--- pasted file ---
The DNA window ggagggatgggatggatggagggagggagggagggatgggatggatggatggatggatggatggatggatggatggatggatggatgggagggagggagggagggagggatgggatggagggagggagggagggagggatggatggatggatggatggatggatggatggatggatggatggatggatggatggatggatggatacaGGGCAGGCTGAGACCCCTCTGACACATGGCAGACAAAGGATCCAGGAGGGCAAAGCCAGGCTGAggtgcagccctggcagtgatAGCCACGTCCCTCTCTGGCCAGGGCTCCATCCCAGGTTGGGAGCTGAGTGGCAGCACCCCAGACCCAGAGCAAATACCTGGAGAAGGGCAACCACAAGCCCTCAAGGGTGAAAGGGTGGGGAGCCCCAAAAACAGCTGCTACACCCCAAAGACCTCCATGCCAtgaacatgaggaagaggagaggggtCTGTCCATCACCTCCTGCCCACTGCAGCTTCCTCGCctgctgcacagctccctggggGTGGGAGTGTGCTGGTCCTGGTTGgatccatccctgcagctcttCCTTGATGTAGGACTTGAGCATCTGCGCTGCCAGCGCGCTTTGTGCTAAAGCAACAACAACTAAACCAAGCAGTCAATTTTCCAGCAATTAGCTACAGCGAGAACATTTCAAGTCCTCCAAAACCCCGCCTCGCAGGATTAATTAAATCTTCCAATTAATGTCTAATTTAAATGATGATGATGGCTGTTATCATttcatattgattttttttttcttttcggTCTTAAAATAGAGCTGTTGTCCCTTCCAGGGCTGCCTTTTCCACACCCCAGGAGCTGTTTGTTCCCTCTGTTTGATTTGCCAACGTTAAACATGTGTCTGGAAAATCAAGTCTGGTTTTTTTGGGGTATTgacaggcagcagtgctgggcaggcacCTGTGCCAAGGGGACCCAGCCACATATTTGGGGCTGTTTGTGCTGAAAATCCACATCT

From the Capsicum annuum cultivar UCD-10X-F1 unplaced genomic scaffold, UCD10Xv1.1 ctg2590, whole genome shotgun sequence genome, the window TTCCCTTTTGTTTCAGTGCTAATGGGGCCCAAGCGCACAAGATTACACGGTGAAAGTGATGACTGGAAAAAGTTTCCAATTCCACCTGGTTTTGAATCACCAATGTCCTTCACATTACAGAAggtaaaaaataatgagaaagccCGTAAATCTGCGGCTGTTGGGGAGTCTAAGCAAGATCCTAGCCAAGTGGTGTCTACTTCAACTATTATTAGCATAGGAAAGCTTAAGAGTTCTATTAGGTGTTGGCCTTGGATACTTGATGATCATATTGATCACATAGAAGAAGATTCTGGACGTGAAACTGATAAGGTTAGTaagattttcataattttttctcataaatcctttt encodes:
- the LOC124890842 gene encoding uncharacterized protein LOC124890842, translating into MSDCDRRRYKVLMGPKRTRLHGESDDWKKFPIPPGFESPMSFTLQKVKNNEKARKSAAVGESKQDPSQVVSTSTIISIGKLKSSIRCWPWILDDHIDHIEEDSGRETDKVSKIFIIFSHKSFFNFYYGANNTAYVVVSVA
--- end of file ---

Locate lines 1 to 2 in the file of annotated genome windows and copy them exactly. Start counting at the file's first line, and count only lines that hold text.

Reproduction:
The DNA window ggagggatgggatggatggagggagggagggagggatgggatggatggatggatggatggatggatggatggatggatggatggatgggagggagggagggagggagggatgggatggagggagggagggagggagggatggatggatggatggatggatggatggatggatggatggatggatggatggatggatggatggatacaGGGCAGGCTGAGACCCCTCTGACACATGGCAGACAAAGGATCCAGGAGGGCAAAGCCAGGCTGAggtgcagccctggcagtgatAGCCACGTCCCTCTCTGGCCAGGGCTCCATCCCAGGTTGGGAGCTGAGTGGCAGCACCCCAGACCCAGAGCAAATACCTGGAGAAGGGCAACCACAAGCCCTCAAGGGTGAAAGGGTGGGGAGCCCCAAAAACAGCTGCTACACCCCAAAGACCTCCATGCCAtgaacatgaggaagaggagaggggtCTGTCCATCACCTCCTGCCCACTGCAGCTTCCTCGCctgctgcacagctccctggggGTGGGAGTGTGCTGGTCCTGGTTGgatccatccctgcagctcttCCTTGATGTAGGACTTGAGCATCTGCGCTGCCAGCGCGCTTTGTGCTAAAGCAACAACAACTAAACCAAGCAGTCAATTTTCCAGCAATTAGCTACAGCGAGAACATTTCAAGTCCTCCAAAACCCCGCCTCGCAGGATTAATTAAATCTTCCAATTAATGTCTAATTTAAATGATGATGATGGCTGTTATCATttcatattgattttttttttcttttcggTCTTAAAATAGAGCTGTTGTCCCTTCCAGGGCTGCCTTTTCCACACCCCAGGAGCTGTTTGTTCCCTCTGTTTGATTTGCCAACGTTAAACATGTGTCTGGAAAATCAAGTCTGGTTTTTTTGGGGTATTgacaggcagcagtgctgggcaggcacCTGTGCCAAGGGGACCCAGCCACATATTTGGGGCTGTTTGTGCTGAAAATCCACATCT

From the Capsicum annuum cultivar UCD-10X-F1 unplaced genomic scaffold, UCD10Xv1.1 ctg2590, whole genome shotgun sequence genome, the window TTCCCTTTTGTTTCAGTGCTAATGGGGCCCAAGCGCACAAGATTACACGGTGAAAGTGATGACTGGAAAAAGTTTCCAATTCCACCTGGTTTTGAATCACCAATGTCCTTCACATTACAGAAggtaaaaaataatgagaaagccCGTAAATCTGCGGCTGTTGGGGAGTCTAAGCAAGATCCTAGCCAAGTGGTGTCTACTTCAACTATTATTAGCATAGGAAAGCTTAAGAGTTCTATTAGGTGTTGGCCTTGGATACTTGATGATCATATTGATCACATAGAAGAAGATTCTGGACGTGAAACTGATAAGGTTAGTaagattttcataattttttctcataaatcctttt encodes: